Dr Sarah Hetrick, Senior Research Fellow, Orygen, The National Centre of Excellence in Youth Mental Health will present at the 16th International Mental Health Conference at QT Hotel, Gold Coast 12-14 August 2015.
Dr Hetrick is a clinical psychologist and Senior Research Fellow in the Centre of Excellence, Orygen Youth Health Research Centre, Centre for Youth Mental Health, Melbourne University and headspace The National Youth Mental Health Foundation.
Within the Centre of Excellence she leads the area of knowledge translation and exchange and holds an NHMRC training fellowship, the focus of which is on evidence implementation for youth depression. She devised and leads a major initiative called ‘evidence mapping in youth mental health”, the end product of which is located on the headspace website. She leads and provides methodological consultation to a large number of systematic review teams, and is the lead author on a number of Cocharne and non-Cochrane reviews about interventions to prevent and treat young people with depression. She is an Editor with the Cochrane Depression Anxiety and Neurosis Group, with an international profile in Cochrane Systematic Review Methodology.
Abstract Title: Serious games for the treatment or prevention of depression: A systematic review
Background: Depressive disorders affect up to 25% of young people by the age of 18. Ensuring evidence based treatments are delivered is critical but many young people do not receive such treatment. New media offers promise in terms of expanding the reach of evidence based interventions to those who need them. Australia’s Fourth National Mental Health Plan contains the action item to expand and better utilise innovative approaches to service delivery including telephone and e-mental health services.
While there is a growing body of evidence that shows computerised or online interventions (particularly CBT) can be effective in preventing and treating depression in young people, there are challenges in maximising the uptake of computerised therapies. The incorporation of gaming elements is one approach that may address this. Serious games (computerised interventions which utilise gaming for serious purposes) have been shown to increase motivation for learning, improve attention and problem solving and been shown to be effective for improving knowledge and adherence to treatment in conditions such as asthma, diabetes and cancer. We aimed to review the evidence regarding serious games for depression.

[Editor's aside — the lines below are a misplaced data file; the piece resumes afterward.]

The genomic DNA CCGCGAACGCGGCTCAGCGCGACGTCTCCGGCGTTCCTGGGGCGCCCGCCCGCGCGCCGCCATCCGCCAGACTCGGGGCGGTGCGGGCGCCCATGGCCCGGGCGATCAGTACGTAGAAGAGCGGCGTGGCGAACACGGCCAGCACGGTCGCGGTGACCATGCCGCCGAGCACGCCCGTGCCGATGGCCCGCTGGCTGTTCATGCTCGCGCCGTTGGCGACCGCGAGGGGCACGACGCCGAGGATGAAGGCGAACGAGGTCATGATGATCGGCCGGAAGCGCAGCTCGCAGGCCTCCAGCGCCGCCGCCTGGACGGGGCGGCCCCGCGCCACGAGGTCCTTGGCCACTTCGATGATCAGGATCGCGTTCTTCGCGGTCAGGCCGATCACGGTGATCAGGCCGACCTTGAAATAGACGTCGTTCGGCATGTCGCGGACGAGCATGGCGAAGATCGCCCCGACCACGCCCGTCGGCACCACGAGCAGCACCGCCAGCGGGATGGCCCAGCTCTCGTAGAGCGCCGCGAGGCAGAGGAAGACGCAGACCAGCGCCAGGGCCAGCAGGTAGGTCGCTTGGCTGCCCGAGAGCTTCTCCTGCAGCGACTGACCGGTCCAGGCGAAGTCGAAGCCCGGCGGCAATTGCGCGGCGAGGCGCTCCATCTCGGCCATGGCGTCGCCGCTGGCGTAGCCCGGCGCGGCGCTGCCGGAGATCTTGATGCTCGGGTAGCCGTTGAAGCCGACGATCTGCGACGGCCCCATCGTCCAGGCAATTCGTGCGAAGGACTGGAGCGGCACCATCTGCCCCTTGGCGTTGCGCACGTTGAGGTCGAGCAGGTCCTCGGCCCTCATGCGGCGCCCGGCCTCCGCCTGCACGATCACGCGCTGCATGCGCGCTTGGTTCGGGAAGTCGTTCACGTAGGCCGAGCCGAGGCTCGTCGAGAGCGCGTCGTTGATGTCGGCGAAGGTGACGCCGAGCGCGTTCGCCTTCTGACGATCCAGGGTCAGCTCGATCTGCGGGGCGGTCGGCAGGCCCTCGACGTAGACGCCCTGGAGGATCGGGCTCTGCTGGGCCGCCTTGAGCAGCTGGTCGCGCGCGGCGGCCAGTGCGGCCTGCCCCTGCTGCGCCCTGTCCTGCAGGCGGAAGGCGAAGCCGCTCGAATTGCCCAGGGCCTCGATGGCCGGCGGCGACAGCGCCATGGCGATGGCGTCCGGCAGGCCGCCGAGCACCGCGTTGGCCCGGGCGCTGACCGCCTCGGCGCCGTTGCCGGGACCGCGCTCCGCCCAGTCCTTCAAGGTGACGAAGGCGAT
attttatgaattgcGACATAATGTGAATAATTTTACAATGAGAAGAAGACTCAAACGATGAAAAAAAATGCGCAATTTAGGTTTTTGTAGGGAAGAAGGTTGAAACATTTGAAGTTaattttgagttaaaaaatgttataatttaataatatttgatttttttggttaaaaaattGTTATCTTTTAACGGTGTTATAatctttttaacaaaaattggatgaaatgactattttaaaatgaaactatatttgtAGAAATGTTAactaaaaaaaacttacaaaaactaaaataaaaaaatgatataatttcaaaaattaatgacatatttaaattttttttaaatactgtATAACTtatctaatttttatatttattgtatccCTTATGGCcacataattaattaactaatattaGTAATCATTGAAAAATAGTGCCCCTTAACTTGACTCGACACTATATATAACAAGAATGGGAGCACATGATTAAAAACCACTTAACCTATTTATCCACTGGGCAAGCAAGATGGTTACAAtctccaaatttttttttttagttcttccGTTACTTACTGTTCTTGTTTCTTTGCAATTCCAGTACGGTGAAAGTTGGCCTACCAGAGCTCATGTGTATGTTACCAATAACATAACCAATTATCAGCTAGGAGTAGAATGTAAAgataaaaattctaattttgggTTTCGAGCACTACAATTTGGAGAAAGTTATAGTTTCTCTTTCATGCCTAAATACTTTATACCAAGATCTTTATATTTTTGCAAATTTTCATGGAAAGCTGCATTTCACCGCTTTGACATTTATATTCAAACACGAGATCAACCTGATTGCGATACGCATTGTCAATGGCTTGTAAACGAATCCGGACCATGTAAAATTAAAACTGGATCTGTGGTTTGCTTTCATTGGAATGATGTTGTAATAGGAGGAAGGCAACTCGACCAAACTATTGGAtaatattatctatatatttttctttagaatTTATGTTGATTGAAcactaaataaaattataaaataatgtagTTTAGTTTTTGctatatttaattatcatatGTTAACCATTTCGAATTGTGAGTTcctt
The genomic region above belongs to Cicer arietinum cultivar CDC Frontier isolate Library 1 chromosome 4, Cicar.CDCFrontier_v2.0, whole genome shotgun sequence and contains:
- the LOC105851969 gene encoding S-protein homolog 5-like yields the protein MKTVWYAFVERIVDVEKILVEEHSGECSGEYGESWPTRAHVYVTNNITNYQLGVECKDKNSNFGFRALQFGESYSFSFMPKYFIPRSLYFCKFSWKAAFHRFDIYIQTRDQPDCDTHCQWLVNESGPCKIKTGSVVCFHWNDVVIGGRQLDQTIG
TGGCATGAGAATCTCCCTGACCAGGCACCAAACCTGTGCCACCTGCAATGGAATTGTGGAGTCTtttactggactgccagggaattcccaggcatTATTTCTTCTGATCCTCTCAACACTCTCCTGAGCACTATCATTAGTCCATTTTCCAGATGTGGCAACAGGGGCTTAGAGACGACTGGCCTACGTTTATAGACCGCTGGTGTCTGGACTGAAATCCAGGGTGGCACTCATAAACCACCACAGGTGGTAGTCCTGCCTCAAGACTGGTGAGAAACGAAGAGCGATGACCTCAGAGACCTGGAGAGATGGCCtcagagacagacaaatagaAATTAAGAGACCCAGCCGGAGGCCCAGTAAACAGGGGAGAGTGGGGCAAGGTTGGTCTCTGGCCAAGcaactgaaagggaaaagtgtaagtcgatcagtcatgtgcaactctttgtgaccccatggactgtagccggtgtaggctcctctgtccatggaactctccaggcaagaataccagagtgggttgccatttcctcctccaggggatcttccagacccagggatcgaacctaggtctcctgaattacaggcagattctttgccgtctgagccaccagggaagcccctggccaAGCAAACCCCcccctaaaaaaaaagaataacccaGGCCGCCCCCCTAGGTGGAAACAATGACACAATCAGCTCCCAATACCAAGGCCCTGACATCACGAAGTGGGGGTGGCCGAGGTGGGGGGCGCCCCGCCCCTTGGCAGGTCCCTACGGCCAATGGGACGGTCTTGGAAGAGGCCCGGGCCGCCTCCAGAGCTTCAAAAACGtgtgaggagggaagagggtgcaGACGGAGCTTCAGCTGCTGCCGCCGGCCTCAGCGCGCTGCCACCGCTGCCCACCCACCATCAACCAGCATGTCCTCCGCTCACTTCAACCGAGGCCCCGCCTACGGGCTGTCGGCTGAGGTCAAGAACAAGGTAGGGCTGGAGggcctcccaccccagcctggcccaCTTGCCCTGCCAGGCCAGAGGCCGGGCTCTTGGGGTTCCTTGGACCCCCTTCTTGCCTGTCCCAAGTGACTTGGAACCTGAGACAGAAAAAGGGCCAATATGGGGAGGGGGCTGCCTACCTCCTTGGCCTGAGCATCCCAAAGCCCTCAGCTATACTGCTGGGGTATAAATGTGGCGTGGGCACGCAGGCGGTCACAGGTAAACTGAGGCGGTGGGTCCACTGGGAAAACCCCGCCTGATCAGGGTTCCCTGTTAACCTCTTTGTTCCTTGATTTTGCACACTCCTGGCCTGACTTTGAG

Methods: We undertook electronic searches of Medline, PsycInfo and EMBASE using terms relevant to computer games and depression. We included full-text articles published in English in peer-reviewed literature since 2000, where the intervention was designed to treat or prevent depression and which included pre-and post-intervention measurement of depression.
Results: Nine studies relating to a total of six interventions met inclusion criteria. Most studies were small and were carried out by the developers of the programs. All were tested with young people (ages between 9 and 25 years). Most reported promising results with some positive impact on depression although one universal program had mixed results.
Conclusions: Serious gaming interventions show promise for depression, however evidence is currently very limited.
For more information on the 16th International Mental Health Conference please visit the website here.